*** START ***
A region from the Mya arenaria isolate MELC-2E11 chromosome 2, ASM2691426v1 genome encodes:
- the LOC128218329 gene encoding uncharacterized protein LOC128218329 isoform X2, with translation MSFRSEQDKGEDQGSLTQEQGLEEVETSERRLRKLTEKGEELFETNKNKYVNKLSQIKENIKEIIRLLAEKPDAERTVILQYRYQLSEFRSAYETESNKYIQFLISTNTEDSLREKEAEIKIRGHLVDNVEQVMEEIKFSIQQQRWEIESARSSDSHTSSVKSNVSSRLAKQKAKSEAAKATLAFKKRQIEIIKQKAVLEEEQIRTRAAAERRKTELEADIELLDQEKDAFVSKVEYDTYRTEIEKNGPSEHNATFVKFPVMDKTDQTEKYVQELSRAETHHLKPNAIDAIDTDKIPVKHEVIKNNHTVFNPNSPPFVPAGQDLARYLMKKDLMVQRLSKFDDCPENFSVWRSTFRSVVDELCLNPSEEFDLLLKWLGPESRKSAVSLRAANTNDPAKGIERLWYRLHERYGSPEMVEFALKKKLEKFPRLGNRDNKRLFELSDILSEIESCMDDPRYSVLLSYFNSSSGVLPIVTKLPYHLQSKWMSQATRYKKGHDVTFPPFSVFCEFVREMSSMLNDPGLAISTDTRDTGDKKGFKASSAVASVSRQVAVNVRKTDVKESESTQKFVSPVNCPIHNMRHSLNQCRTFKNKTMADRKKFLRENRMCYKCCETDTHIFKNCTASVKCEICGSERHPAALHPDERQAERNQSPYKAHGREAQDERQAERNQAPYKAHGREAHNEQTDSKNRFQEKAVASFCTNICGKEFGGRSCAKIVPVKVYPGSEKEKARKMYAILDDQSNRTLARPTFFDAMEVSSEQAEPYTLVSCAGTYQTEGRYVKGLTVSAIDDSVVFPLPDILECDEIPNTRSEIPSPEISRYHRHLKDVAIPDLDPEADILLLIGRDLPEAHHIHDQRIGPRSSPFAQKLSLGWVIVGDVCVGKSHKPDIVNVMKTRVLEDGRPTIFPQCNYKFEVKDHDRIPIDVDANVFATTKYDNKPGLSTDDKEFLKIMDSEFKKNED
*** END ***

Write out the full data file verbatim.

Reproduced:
A region from the Mya arenaria isolate MELC-2E11 chromosome 2, ASM2691426v1 genome encodes:
- the LOC128218329 gene encoding uncharacterized protein LOC128218329 isoform X2, with translation MSFRSEQDKGEDQGSLTQEQGLEEVETSERRLRKLTEKGEELFETNKNKYVNKLSQIKENIKEIIRLLAEKPDAERTVILQYRYQLSEFRSAYETESNKYIQFLISTNTEDSLREKEAEIKIRGHLVDNVEQVMEEIKFSIQQQRWEIESARSSDSHTSSVKSNVSSRLAKQKAKSEAAKATLAFKKRQIEIIKQKAVLEEEQIRTRAAAERRKTELEADIELLDQEKDAFVSKVEYDTYRTEIEKNGPSEHNATFVKFPVMDKTDQTEKYVQELSRAETHHLKPNAIDAIDTDKIPVKHEVIKNNHTVFNPNSPPFVPAGQDLARYLMKKDLMVQRLSKFDDCPENFSVWRSTFRSVVDELCLNPSEEFDLLLKWLGPESRKSAVSLRAANTNDPAKGIERLWYRLHERYGSPEMVEFALKKKLEKFPRLGNRDNKRLFELSDILSEIESCMDDPRYSVLLSYFNSSSGVLPIVTKLPYHLQSKWMSQATRYKKGHDVTFPPFSVFCEFVREMSSMLNDPGLAISTDTRDTGDKKGFKASSAVASVSRQVAVNVRKTDVKESESTQKFVSPVNCPIHNMRHSLNQCRTFKNKTMADRKKFLRENRMCYKCCETDTHIFKNCTASVKCEICGSERHPAALHPDERQAERNQSPYKAHGREAQDERQAERNQAPYKAHGREAHNEQTDSKNRFQEKAVASFCTNICGKEFGGRSCAKIVPVKVYPGSEKEKARKMYAILDDQSNRTLARPTFFDAMEVSSEQAEPYTLVSCAGTYQTEGRYVKGLTVSAIDDSVVFPLPDILECDEIPNTRSEIPSPEISRYHRHLKDVAIPDLDPEADILLLIGRDLPEAHHIHDQRIGPRSSPFAQKLSLGWVIVGDVCVGKSHKPDIVNVMKTRVLEDGRPTIFPQCNYKFEVKDHDRIPIDVDANVFATTKYDNKPGLSTDDKEFLKIMDSEFKKNED